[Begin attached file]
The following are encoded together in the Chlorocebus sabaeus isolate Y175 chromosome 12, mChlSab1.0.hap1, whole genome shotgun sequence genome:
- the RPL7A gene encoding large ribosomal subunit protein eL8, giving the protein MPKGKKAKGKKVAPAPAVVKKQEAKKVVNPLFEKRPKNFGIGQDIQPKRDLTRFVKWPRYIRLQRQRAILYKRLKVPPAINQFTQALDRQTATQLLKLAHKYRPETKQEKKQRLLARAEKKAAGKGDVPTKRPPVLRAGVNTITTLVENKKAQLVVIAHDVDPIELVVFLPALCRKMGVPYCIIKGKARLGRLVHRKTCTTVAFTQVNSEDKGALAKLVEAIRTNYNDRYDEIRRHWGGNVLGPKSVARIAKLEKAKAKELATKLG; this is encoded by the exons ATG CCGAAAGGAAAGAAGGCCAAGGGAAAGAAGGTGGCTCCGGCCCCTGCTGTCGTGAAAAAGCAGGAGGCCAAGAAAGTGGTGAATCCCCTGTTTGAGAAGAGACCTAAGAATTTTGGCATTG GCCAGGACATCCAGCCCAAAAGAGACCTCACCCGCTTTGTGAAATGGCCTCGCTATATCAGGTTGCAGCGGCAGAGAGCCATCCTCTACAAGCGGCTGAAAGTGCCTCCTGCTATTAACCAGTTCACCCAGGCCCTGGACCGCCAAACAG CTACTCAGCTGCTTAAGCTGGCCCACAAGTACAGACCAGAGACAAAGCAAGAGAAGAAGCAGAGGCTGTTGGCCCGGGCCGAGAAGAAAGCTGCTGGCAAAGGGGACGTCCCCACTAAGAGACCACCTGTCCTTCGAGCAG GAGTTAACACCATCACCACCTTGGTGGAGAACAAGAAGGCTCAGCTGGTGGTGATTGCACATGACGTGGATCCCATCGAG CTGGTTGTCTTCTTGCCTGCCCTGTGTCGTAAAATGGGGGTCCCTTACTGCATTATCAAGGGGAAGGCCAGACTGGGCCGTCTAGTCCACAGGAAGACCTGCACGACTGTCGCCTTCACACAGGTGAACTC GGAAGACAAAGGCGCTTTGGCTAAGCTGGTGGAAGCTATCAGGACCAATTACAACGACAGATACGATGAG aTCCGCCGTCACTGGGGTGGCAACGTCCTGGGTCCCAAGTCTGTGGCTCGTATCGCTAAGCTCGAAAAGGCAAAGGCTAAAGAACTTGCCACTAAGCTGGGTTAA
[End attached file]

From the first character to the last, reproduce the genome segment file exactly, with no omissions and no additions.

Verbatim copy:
The following are encoded together in the Chlorocebus sabaeus isolate Y175 chromosome 12, mChlSab1.0.hap1, whole genome shotgun sequence genome:
- the RPL7A gene encoding large ribosomal subunit protein eL8, giving the protein MPKGKKAKGKKVAPAPAVVKKQEAKKVVNPLFEKRPKNFGIGQDIQPKRDLTRFVKWPRYIRLQRQRAILYKRLKVPPAINQFTQALDRQTATQLLKLAHKYRPETKQEKKQRLLARAEKKAAGKGDVPTKRPPVLRAGVNTITTLVENKKAQLVVIAHDVDPIELVVFLPALCRKMGVPYCIIKGKARLGRLVHRKTCTTVAFTQVNSEDKGALAKLVEAIRTNYNDRYDEIRRHWGGNVLGPKSVARIAKLEKAKAKELATKLG; this is encoded by the exons ATG CCGAAAGGAAAGAAGGCCAAGGGAAAGAAGGTGGCTCCGGCCCCTGCTGTCGTGAAAAAGCAGGAGGCCAAGAAAGTGGTGAATCCCCTGTTTGAGAAGAGACCTAAGAATTTTGGCATTG GCCAGGACATCCAGCCCAAAAGAGACCTCACCCGCTTTGTGAAATGGCCTCGCTATATCAGGTTGCAGCGGCAGAGAGCCATCCTCTACAAGCGGCTGAAAGTGCCTCCTGCTATTAACCAGTTCACCCAGGCCCTGGACCGCCAAACAG CTACTCAGCTGCTTAAGCTGGCCCACAAGTACAGACCAGAGACAAAGCAAGAGAAGAAGCAGAGGCTGTTGGCCCGGGCCGAGAAGAAAGCTGCTGGCAAAGGGGACGTCCCCACTAAGAGACCACCTGTCCTTCGAGCAG GAGTTAACACCATCACCACCTTGGTGGAGAACAAGAAGGCTCAGCTGGTGGTGATTGCACATGACGTGGATCCCATCGAG CTGGTTGTCTTCTTGCCTGCCCTGTGTCGTAAAATGGGGGTCCCTTACTGCATTATCAAGGGGAAGGCCAGACTGGGCCGTCTAGTCCACAGGAAGACCTGCACGACTGTCGCCTTCACACAGGTGAACTC GGAAGACAAAGGCGCTTTGGCTAAGCTGGTGGAAGCTATCAGGACCAATTACAACGACAGATACGATGAG aTCCGCCGTCACTGGGGTGGCAACGTCCTGGGTCCCAAGTCTGTGGCTCGTATCGCTAAGCTCGAAAAGGCAAAGGCTAAAGAACTTGCCACTAAGCTGGGTTAA